China today denied that its troops crossed over the Indian side in Demchok area in Ladakh region and stopped India’s construction work on an irrigation canal.
At a media briefing here, Chinese Foreign Ministry spokesperson Hua Chunying said that actions should not be taken by either side that may ‘unilaterally change’ the status quo of the Line of Actual Control (LAC).
“I can tell you that the Chinese border troops have been operating on the Chinese side of the LAC. Although the China-India boundary is yet to be delimited the two countries have reached many consensus and agreements on safeguarding peace and stability of the border area,” Hua said.
It was reported yesterday that Chinese and Indian troops were locked in a stand-off at the icy heights of Ladakh division since Wednesday after People's Liberation Army (PLA) personnel entered an area where an irrigation canal was being built under the MNREGA scheme and stopped the civilian work.
"This issue is once again published by the Indian media outlets," Hua said while replying to a question.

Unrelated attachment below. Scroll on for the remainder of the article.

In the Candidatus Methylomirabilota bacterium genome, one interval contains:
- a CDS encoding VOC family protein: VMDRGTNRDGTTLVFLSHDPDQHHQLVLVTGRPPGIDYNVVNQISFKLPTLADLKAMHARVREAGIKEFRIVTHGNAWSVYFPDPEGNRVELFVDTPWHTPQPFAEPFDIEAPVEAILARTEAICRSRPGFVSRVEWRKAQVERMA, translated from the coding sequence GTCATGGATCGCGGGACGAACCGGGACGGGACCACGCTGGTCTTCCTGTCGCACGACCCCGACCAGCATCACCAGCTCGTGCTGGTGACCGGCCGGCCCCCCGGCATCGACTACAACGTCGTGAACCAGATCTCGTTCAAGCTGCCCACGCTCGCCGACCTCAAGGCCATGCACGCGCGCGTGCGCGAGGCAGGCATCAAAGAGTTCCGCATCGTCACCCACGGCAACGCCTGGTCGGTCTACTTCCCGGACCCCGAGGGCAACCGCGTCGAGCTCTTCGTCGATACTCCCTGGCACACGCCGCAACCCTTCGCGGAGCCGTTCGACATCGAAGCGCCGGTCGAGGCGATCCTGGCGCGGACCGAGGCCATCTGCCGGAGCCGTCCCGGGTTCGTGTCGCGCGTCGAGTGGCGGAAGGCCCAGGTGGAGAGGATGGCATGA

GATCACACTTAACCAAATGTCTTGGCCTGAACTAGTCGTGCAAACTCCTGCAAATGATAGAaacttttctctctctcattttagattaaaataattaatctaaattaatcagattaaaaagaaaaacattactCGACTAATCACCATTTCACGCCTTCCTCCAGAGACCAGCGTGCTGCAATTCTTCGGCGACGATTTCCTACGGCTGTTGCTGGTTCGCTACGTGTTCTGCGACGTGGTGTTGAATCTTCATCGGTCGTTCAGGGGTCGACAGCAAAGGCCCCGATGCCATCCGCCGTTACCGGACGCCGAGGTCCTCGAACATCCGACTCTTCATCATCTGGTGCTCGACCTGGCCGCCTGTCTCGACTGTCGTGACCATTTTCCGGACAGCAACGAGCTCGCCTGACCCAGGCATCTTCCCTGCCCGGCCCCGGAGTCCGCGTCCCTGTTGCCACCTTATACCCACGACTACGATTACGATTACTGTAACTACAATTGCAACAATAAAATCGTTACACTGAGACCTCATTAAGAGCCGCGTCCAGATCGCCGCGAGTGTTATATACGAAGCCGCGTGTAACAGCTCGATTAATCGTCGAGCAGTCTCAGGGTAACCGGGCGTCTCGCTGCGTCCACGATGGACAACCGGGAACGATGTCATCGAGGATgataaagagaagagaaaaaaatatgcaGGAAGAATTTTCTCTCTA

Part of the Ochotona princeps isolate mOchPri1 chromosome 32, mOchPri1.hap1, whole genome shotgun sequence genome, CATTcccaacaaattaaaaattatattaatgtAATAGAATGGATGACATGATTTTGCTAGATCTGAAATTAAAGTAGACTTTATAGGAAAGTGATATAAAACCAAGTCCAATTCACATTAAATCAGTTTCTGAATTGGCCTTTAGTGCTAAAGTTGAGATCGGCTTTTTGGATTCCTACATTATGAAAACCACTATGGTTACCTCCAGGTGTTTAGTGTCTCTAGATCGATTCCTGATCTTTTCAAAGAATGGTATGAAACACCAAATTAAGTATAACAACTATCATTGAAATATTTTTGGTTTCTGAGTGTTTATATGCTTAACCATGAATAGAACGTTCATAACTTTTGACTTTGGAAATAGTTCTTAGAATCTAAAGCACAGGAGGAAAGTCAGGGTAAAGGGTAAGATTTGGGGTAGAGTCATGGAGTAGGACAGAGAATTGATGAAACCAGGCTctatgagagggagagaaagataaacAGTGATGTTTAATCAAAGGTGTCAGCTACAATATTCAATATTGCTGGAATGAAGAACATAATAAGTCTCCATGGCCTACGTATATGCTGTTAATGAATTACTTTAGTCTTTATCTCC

Apparently referring to the canal work, Hua said, "Either side shall not take action that may unilaterally change the statues quo of LAC."
Referring to the talks between both the sides to resolve the issue, she said, "Currently the two countries have an effective communication through series of mechanisms. We believe that we can maintain peace and tranquility of the border area".
Around 55 Chinese troops arrived at the scene in Demchok sector, located 250 km east of Leh, and halted the work in an aggressive manner, prompting the army and Indo-Tibetan Border Police personnel to rush to the spot and stop the high-handedness of Chinese troops at the site where the work for linking a village with 'Hot spring' was being undertaken.
The LAC stretches up to 3,488-km long. While China says the border dispute covers Arunachal Pradesh, which it claims as Southern Tibet, India asserts that the dispute covered Aksai Chin area which was occupied by China during the 1962 war.
With PTI Inputs